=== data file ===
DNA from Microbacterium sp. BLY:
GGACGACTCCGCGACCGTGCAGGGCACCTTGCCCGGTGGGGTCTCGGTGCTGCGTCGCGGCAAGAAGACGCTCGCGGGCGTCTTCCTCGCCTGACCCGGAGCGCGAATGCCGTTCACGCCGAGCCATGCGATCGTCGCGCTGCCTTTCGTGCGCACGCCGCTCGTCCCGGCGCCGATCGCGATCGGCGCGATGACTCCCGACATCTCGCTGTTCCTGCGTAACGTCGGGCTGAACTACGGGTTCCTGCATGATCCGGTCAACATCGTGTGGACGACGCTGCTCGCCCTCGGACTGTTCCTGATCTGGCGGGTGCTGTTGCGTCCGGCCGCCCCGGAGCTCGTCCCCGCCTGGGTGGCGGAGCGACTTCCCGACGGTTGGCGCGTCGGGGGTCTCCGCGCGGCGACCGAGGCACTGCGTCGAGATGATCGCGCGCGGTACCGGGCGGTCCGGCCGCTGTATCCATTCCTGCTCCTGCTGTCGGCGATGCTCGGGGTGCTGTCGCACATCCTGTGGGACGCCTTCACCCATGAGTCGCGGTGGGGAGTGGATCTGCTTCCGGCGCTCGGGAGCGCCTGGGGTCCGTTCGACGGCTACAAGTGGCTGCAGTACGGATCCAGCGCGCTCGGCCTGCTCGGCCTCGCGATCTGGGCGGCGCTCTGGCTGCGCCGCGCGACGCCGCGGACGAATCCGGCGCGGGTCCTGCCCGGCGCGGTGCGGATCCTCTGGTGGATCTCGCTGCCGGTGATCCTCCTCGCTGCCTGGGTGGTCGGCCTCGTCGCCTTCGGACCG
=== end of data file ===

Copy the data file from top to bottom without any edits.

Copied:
DNA from Microbacterium sp. BLY:
GGACGACTCCGCGACCGTGCAGGGCACCTTGCCCGGTGGGGTCTCGGTGCTGCGTCGCGGCAAGAAGACGCTCGCGGGCGTCTTCCTCGCCTGACCCGGAGCGCGAATGCCGTTCACGCCGAGCCATGCGATCGTCGCGCTGCCTTTCGTGCGCACGCCGCTCGTCCCGGCGCCGATCGCGATCGGCGCGATGACTCCCGACATCTCGCTGTTCCTGCGTAACGTCGGGCTGAACTACGGGTTCCTGCATGATCCGGTCAACATCGTGTGGACGACGCTGCTCGCCCTCGGACTGTTCCTGATCTGGCGGGTGCTGTTGCGTCCGGCCGCCCCGGAGCTCGTCCCCGCCTGGGTGGCGGAGCGACTTCCCGACGGTTGGCGCGTCGGGGGTCTCCGCGCGGCGACCGAGGCACTGCGTCGAGATGATCGCGCGCGGTACCGGGCGGTCCGGCCGCTGTATCCATTCCTGCTCCTGCTGTCGGCGATGCTCGGGGTGCTGTCGCACATCCTGTGGGACGCCTTCACCCATGAGTCGCGGTGGGGAGTGGATCTGCTTCCGGCGCTCGGGAGCGCCTGGGGTCCGTTCGACGGCTACAAGTGGCTGCAGTACGGATCCAGCGCGCTCGGCCTGCTCGGCCTCGCGATCTGGGCGGCGCTCTGGCTGCGCCGCGCGACGCCGCGGACGAATCCGGCGCGGGTCCTGCCCGGCGCGGTGCGGATCCTCTGGTGGATCTCGCTGCCGGTGATCCTCCTCGCTGCCTGGGTGGTCGGCCTCGTCGCCTTCGGACCG